Generic filters
Exact matches only
9:00 am - 5:00 pm

Panda Updates – Friday, July 8

One of the giant pandas’ most interesting features is the pseudothumb. This extension of the wrist bone acts almost like a sixth digit and allows them to hold bamboo in a groove between the pseudothumb and their other digits. Scientists have been talking about the pandas’ pseudothumbs for a long time, too!  

In 1939, the British naturalist Frederic Wood Jones remarked that the pseudothumb “usurps the place of the true thumb and simulates all its movements.” 

D. Dwight Davis, curator of zoology at the Chicago Natural History Museum, wrote an entire book about panda morphology! The pseudothumb stuck out (forgive the pun) to him, too. In his 1964 book, The Giant Panda: a Morphological Study of Evolutionary Mechanisms, he wrote, “The radial sesamoid is the most extraordinary bone in the fore foot.” That’s high praise – his chapter about the fore foot is 84 pages long!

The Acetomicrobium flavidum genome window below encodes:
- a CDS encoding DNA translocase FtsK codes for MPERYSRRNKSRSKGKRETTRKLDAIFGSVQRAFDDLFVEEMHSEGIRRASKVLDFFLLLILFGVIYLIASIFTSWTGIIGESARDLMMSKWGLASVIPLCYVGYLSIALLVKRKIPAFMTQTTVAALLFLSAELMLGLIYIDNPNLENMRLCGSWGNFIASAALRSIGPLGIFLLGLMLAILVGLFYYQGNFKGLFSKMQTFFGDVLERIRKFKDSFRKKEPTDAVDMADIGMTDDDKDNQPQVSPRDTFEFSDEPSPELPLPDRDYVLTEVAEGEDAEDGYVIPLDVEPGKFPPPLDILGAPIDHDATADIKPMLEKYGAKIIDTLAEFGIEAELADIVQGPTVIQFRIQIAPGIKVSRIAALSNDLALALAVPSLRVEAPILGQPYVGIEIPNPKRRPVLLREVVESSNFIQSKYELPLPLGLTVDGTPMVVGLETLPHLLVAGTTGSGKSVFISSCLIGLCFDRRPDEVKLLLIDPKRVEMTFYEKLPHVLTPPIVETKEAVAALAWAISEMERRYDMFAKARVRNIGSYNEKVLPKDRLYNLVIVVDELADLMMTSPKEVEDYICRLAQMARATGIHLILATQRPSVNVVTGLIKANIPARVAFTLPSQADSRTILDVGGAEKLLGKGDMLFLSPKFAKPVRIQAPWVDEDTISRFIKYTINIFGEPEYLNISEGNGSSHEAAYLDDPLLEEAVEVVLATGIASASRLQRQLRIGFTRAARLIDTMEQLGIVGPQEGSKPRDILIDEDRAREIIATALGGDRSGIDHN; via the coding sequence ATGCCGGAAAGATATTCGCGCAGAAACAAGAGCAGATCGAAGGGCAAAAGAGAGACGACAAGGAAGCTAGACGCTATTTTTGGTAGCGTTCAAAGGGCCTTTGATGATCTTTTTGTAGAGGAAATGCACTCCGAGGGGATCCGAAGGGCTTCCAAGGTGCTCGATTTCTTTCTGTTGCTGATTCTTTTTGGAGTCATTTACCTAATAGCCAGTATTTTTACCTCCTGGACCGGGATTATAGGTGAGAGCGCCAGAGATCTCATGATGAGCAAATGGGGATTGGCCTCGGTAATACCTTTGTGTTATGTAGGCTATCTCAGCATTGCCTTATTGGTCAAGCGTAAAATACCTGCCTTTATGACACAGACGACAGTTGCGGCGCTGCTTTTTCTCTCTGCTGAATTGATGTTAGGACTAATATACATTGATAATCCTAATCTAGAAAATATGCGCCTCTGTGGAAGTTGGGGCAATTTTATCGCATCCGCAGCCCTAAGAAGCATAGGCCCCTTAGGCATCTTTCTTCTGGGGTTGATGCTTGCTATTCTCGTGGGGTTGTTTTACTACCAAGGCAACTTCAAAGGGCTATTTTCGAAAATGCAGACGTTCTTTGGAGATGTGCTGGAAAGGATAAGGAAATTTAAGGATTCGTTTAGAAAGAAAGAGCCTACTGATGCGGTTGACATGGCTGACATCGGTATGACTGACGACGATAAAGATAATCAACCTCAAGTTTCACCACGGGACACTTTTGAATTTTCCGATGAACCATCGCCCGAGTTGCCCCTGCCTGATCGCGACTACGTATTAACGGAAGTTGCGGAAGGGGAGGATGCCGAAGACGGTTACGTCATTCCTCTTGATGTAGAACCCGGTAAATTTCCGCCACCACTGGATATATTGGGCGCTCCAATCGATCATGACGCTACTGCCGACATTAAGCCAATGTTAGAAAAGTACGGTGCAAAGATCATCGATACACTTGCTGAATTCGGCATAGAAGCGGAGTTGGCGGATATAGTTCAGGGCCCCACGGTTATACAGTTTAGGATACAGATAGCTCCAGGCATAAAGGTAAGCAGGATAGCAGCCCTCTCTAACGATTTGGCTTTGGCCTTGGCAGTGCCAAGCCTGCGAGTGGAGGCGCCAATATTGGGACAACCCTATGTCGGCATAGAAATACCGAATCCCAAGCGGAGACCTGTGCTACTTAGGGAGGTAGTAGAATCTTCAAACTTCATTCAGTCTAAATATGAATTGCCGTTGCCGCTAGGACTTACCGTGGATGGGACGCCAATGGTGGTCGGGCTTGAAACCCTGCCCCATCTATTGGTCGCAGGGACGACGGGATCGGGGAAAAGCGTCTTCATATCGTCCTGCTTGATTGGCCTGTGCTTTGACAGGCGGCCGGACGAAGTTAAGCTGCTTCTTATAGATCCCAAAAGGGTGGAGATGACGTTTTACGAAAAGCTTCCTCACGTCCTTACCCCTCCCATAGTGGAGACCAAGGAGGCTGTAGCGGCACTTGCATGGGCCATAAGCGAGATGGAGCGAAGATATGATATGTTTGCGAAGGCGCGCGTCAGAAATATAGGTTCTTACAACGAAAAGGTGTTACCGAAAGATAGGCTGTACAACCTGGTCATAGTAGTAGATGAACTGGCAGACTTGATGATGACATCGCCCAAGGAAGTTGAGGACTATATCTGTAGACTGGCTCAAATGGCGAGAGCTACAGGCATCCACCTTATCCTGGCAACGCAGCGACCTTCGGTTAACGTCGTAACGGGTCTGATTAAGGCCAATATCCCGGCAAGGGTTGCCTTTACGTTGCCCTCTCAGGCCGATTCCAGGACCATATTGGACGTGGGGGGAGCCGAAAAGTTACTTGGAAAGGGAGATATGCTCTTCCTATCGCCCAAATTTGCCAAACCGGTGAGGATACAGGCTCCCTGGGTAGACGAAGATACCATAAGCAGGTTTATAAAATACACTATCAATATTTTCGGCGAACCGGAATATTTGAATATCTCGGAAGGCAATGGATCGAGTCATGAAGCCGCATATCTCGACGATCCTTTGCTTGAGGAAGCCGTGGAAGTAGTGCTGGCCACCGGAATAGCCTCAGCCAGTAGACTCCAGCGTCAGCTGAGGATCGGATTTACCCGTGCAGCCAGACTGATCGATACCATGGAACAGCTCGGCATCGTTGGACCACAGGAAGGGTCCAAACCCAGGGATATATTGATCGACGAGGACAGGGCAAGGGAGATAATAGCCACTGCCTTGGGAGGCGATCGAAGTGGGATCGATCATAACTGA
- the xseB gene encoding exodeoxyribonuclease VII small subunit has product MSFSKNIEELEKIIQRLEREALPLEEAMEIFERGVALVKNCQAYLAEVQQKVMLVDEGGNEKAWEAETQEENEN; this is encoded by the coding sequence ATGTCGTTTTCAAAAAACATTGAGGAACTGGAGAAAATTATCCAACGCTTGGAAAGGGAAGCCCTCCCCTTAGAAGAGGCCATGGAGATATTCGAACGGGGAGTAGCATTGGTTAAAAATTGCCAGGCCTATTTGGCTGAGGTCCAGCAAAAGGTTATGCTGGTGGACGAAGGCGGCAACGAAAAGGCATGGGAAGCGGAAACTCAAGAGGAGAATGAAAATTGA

Popular science author Stephen Jay Gould reflected in his essay, “The Panda’s Thumb” (published in his 1980 book of the same title) that, “The panda’s true thumb is committed to another role, too specialized for a different function to become an opposable manipulating digit. So the panda must use parts on hand and settle for an enlarged wrist bone and a somewhat clumsy, but quite workable, solution.” 

Giant pandas are amazing animals that have evolved incredible adaptations to their diet of bamboo, inspiring scientists for decades! I hope they inspire your sense of wonder for the natural world as well! 


POCOCK, R. The Prehensile Paw of the Giant Panda. Nature 143, 206 (1939).

Chicago, U.S.A. : Chicago Natural History Museum. (1964, January 1). The giant panda : A morphological study of evolutionary mechanisms : Davis, D. Dwight (Delbert Dwight), 1908-1965 : Free download, Borrow, and streaming. Internet Archive. Retrieved June 26, 2022, from

Gould, S. J. (1980). From Stephen Jay Gould, the panda’s thumb – UW faculty web server. Retrieved June 26, 2022, from       

Michelle E.
Keeper III, Mammals


Connect With Your Wild Side #onlyzooatl